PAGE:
John J. Abbott, R.Ph., Friends of the Congressional
Glaucoma Caucus Foundation; Thomas Quinn, O.D.; Scott Strickler,
M.D.; Zane Lazer, M.D.; Susan Quinn, O.D.; Thomas Littler, O.D.; Jon
Mesarch, O.D.; Jack Brose, D.O., dean of Ohio University College of
Osteopathic Medicine (OU-COM); and Wayne Carlsen, D.O., OU-COM
associate professor of geriatrics. Susan and Thomas Quinn, Strickler,
Lazer, Littler, Mesarch, and Carlsen are physicians and optometrists
who will be participating in the Student Sight Savers Program
starting this November.
Glaucoma screening program will be
a sight saver for Southeastern Ohio
by Kevin M.
Dec. 19, 2007
On Nov. 30, the Student Sight Savers
Program (SSSP) came to Southeastern Ohio. The program, which
provides free glaucoma screenings, is open to all, but particularly
reaches out to underserved, underinsured and uninsured patients.
Ohio University College of Osteopathic Medicine’s (OU-COM) Community
Health Programs will administer SSSP, which uses medical students
under the supervision of local optometrists and ophthalmologists to
conduct the screenings. SSSP is funded by the Friends of the
Congressional Glaucoma Caucus Foundation.
The program will serve this
community well, says Kathy Trace, R.N., director of
Community Health Programs.
“One doctor in the community told me
that he, not infrequently, gets patients who when they come to see
him are already legally blind,” says Trace.
“Glaucoma is a preventable cause of
blindness, but if untreated leads to blindness. There are too many
people who don’t regularly see eye doctors because they can’t afford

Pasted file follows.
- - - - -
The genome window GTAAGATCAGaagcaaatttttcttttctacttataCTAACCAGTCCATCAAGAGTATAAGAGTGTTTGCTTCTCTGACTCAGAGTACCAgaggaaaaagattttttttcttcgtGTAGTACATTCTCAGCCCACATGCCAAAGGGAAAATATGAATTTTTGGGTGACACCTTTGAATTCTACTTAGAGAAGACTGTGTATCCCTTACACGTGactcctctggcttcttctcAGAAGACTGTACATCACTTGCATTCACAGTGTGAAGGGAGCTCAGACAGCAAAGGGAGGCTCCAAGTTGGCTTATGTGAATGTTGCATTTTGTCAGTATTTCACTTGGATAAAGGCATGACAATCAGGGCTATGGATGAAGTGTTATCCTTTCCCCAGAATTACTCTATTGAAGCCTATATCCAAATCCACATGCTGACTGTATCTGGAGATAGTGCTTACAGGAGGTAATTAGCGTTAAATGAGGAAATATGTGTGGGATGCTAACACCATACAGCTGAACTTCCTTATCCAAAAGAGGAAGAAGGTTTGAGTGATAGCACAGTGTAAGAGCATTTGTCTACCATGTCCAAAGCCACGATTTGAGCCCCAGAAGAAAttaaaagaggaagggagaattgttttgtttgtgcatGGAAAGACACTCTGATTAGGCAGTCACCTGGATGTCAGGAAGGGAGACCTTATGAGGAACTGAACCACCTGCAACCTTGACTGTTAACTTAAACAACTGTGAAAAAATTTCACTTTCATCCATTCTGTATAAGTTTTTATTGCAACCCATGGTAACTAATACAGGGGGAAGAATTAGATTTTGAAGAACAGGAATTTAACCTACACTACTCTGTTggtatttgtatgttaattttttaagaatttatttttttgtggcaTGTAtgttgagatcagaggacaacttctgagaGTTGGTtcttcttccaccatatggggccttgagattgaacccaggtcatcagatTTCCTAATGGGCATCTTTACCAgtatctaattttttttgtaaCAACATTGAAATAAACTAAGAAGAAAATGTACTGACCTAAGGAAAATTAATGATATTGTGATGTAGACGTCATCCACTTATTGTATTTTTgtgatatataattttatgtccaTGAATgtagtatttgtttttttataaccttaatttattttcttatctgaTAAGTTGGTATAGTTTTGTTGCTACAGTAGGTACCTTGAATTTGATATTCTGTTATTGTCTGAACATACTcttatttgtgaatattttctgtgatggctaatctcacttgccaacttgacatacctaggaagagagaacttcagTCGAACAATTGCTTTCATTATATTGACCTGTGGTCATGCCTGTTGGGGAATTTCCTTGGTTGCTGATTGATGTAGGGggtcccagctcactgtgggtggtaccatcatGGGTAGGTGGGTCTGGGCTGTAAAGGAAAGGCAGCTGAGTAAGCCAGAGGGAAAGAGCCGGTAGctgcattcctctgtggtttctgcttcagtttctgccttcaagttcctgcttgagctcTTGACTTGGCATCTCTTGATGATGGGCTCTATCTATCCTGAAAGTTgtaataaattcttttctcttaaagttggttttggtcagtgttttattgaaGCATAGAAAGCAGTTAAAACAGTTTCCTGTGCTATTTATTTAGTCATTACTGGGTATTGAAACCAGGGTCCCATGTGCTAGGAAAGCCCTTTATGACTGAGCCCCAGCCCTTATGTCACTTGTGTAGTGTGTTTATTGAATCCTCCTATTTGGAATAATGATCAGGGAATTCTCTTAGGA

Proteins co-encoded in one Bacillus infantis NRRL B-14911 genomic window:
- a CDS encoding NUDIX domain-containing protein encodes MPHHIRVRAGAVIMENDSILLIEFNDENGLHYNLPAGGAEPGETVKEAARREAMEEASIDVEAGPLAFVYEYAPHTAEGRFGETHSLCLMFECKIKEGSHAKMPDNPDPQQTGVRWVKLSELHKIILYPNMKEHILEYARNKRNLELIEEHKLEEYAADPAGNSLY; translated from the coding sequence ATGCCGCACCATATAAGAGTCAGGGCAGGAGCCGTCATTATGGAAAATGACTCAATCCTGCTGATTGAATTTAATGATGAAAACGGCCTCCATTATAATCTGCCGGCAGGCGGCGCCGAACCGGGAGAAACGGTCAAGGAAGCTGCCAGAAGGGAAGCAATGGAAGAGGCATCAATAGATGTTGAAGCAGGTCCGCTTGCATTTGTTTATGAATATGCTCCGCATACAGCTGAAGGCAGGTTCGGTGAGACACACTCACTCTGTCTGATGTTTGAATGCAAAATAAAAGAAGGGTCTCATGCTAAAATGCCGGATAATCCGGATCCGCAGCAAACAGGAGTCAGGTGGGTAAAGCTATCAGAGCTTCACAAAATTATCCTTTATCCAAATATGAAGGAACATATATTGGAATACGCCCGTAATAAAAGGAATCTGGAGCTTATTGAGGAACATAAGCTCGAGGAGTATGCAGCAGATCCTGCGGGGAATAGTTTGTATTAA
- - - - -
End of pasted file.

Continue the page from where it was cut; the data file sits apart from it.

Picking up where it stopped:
it or don’t think it’s necessary.”
Coordinating the work students and
physicians for SSSP will be Susan Quinn, O.D., who serves on Athens
city/county health boards and has practiced in Athens for more than
24 years. Quinn says that area optometrists and ophthalmologists
have responded very positively to participating in the program.
Twenty-two of the 24 she contacted agreed to do so, she says.
Medical students will benefit, says
Quinn, by working with optometrists and ophthalmologists and by
providing hands-on care for the community.
“Glaucoma has no early symptoms, so
people may have the disease and not know it. It’s a chronic disease,
and if it’s diagnosed, patients need to be seen regularly. They need
regular testing to make sure the disease is well controlled.
Sometimes they need surgery,” she says.
Patients who need medical help
beyond the scope of SSSP will be referred for follow up care, says
Quinn and Trace.
“There are resources that allow us
to send them to providers in the area to get the proper care,” says
One of those resources is Prevent
Blindness Ohio, says Trace. Prevent Blindness Ohio is a voluntary
vision health and safety organization dedicated to the prevention of
“Prevent Blindness Ohio will help
link to providers and help pay medical bills,” she says.
Although SSSP screens primarily for
glaucoma, about 10 percent of those screened are referred for other
eye problems, says John J. Abbott, R.Ph., a consultant and member of
the board of directors of the Friends of the Congressional Glaucoma
Abbott recommended OU-COM for
inclusion in the program. More than 40 other medicals schools across
the nation have Student Sight Saver Programs.
“We want to throw as wide a net as
possible for our screenings,” says Abbott. “No one is denied
screenings no matter what their income level is.”
“SSSP,” says Quinn, “is a great
public health initiative.”
To learn more about SSSP, contact
Community Health Programs at (740) 593-2432.